The amplified efficiency of artificial intelligence (AI) means that once a system is trained and deployed, malicious AI can attack a far greater number of devices and networks more quickly and cheaply than a malevolent human actor. Given sufficient computing power, an AI system could launch many attacks, be more selective in its targets and more devastating in its impact. The potential mass destruction makes a nuclear explosion sound rather limited.
Currently the use of AI for attackers is mainly pursued at an academic level and we’re yet to see AI attacks in the wild. However, there’s a lot of talk in the industry about attackers using AI in their malicious efforts, and defenders using machine learning as a defense technology.
There are three types of attacks in which an attacker can use AI:
AI-based cyberattacks: The malware operates AI algorithms as an integral part of its business logic. This is where AI algorithms are used to detect anomalies and indicate irregular user and system activity patterns. The AI algorithm is trained to identify unusual patterns indicative of malicious activity that can be used to execute malware, increase or decrease evasion and stealth configurations and communication times. An example of this is DeepLocker, demonstrated by IBM security which encrypted ransomware to autonomously decide which computer to attack based on a face recognition algorithm.
AI facilitated cyberattacks: The malicious code and malware running on the victim’s machine does not include AI algorithms, but the AI is used elsewhere in the attacker’s environment. An example of this is Info-stealer malware which uploads a lot of personal information to the C&C server, which then runs an NLP algorithm to cluster and classify sensitive information as interesting (e.g. credit card numbers). Another example of this is spear fishing where an email is sent with a façade the looks legitimate by collecting and using information specifically relevant to the target.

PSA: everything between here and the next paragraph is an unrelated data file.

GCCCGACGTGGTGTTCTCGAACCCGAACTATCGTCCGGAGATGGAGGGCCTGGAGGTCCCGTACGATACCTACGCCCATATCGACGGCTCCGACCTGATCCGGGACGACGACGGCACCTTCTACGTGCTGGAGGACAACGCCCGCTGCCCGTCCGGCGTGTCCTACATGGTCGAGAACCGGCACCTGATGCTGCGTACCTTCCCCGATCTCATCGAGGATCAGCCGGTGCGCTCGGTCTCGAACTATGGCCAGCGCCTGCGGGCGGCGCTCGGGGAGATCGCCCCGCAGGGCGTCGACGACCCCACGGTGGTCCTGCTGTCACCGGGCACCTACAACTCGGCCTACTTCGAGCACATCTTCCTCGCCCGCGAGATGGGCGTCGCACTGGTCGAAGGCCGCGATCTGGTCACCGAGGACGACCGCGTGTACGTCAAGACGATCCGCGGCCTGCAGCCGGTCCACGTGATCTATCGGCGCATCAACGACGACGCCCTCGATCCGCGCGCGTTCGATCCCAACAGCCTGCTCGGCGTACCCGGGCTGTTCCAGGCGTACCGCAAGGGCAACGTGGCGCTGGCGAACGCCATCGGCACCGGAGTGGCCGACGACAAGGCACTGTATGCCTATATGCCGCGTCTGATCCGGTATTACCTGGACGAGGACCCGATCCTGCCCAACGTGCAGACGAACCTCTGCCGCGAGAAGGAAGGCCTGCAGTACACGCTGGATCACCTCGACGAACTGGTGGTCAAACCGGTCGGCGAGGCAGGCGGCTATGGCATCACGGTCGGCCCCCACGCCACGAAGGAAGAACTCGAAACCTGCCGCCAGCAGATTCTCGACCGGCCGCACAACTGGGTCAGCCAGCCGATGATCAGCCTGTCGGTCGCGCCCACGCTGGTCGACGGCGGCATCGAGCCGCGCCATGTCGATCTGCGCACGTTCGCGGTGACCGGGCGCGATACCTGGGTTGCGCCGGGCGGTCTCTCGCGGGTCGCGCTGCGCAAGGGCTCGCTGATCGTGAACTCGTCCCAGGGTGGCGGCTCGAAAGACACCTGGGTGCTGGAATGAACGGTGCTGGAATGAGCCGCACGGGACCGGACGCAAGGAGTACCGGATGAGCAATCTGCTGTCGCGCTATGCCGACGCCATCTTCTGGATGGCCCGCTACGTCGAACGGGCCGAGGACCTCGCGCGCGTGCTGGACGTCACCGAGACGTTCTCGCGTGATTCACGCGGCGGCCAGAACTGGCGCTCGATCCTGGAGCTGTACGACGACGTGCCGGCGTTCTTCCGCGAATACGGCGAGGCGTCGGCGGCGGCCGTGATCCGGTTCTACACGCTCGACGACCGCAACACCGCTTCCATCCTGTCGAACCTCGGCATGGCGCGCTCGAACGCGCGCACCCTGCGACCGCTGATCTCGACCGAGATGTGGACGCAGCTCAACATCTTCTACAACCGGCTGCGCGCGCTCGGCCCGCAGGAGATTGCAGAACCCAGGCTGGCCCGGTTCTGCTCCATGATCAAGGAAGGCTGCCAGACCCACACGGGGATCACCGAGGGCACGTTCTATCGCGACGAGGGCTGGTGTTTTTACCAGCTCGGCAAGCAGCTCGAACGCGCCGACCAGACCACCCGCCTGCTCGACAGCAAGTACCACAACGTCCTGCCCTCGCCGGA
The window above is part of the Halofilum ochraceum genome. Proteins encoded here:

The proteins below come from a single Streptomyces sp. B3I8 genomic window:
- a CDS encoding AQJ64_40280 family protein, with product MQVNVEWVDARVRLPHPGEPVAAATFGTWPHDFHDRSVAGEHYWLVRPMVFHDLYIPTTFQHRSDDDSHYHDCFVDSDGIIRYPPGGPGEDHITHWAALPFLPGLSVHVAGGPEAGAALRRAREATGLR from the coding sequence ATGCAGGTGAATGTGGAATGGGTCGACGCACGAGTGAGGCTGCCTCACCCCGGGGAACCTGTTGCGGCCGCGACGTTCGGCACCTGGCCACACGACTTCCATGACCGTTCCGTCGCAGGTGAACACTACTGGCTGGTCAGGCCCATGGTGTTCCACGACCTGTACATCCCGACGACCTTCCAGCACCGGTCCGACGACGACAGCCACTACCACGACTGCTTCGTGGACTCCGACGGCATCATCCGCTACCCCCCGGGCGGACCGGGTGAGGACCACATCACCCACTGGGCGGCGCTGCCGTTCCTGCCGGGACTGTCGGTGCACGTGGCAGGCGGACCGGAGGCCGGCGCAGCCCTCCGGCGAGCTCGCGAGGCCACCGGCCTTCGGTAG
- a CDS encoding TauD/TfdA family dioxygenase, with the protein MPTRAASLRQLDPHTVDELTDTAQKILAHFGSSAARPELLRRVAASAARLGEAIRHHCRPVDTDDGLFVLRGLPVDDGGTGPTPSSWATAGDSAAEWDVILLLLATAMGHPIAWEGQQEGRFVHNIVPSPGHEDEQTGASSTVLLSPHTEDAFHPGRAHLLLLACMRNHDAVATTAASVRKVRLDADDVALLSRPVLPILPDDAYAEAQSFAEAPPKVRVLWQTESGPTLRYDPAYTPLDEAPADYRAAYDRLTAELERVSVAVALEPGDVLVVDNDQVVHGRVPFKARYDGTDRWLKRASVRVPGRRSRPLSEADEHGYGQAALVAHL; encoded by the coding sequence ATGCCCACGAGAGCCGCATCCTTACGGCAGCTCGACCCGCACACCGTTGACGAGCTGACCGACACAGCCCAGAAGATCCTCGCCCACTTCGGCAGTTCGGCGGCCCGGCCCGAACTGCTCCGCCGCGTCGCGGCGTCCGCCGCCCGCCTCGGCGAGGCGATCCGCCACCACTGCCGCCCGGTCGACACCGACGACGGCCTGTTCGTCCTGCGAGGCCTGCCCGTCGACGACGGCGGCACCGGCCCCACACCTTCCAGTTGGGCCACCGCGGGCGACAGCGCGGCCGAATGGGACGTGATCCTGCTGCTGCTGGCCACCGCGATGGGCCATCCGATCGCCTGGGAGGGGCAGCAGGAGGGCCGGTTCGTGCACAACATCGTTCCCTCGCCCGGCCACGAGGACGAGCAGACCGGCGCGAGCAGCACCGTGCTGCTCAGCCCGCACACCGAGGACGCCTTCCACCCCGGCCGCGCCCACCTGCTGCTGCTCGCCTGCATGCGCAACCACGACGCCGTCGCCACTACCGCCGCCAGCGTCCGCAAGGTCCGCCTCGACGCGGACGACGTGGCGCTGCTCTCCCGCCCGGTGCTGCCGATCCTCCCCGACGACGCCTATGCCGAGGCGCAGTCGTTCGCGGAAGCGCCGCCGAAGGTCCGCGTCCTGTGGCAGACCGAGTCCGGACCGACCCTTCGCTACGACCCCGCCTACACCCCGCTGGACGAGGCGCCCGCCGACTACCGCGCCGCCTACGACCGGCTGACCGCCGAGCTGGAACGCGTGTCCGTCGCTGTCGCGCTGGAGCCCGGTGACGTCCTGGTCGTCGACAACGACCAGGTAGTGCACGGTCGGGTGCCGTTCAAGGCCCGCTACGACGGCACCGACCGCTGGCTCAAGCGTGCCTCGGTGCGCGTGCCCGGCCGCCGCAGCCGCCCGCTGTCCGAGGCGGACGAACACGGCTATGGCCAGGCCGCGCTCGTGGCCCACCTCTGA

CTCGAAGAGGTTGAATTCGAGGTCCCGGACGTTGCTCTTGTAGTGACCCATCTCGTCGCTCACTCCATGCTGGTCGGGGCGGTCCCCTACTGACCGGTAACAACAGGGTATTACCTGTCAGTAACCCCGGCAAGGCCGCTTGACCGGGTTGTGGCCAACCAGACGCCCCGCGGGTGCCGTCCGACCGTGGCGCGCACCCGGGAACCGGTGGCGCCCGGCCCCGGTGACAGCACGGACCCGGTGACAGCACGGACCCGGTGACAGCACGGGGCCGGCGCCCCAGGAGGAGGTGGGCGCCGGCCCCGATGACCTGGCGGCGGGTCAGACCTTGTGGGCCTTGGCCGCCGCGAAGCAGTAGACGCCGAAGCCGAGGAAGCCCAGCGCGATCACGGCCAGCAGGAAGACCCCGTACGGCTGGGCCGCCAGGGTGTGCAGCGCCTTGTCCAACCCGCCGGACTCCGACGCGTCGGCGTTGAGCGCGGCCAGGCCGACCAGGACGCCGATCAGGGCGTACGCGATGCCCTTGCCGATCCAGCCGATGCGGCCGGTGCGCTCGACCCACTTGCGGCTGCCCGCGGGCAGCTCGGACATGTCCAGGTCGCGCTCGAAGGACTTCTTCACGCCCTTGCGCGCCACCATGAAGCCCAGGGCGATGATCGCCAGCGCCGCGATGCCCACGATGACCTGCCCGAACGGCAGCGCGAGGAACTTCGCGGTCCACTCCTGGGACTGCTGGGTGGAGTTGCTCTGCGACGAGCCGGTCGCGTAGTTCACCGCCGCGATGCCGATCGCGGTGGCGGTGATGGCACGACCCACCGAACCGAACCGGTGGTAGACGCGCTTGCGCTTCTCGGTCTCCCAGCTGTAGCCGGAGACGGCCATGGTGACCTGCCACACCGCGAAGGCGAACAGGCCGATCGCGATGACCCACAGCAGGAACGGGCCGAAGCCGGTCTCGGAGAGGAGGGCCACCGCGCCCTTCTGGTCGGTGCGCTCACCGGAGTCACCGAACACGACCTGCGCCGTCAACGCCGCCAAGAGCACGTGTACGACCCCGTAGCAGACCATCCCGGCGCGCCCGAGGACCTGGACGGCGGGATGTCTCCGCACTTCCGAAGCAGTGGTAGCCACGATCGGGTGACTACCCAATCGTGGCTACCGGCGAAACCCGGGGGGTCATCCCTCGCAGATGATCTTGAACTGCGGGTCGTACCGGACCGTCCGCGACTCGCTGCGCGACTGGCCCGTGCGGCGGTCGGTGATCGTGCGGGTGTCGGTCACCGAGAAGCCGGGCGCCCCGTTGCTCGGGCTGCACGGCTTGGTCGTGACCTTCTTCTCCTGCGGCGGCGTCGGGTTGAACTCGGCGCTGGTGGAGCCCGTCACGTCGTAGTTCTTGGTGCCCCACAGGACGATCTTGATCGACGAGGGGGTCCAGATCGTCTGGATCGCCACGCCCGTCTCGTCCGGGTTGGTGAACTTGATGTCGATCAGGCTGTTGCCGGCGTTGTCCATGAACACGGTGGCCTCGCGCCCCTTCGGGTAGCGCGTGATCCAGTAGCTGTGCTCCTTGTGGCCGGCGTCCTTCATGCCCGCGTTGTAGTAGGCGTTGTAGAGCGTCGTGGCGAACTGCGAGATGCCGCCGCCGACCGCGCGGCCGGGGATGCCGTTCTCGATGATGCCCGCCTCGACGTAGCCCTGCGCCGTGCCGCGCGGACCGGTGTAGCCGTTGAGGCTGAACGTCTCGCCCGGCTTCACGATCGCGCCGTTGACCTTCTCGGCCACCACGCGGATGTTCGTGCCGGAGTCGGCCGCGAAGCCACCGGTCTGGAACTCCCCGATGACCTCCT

Adversarial attacks: The use of malicious AI algorithms to subvert the functionality of benign AI algorithms. This is done by using the algorithms and techniques that are built into a traditional machine learning algorithm and “breaking” it by reverse engineering the algorithm. Skylight Cyber recently demonstrated an example of this when they were able to trick Cylance’s AI based antivirus product into detecting a malicious file as benign.
The constructive AI versus malicious AI trend will continue to increase and spread across the opaque border that separates academic proof of concepts from actual full-scale attacks in the wild. This will happen incrementally as computing power (GPUs) and deep learning algorithms become more and more available to the wider public.
To best defend against an AI attack, you need to adopt the mindset and techniques of a malicious actor. Machine learning and deep learning experts need to be familiar with these techniques in order to build robust systems that will defend against them.
For more examples of how each of the AI types of attack have been discovered, click here to read the full article.
About the Author
Nadav Maman, Co-Founder & Chief Technical Officer, Deep Instinct
Nadav Maman brings 15 years of experience in customer-driven business and technical leadership to his role as co-founder and chief technical officer at Deep Instinct. He has a proven track record in managing technical complex cyber projects, including design, executions and sales. He also has vast hands-on experience with data security, network design, and implementation of complex heterogeneous environments.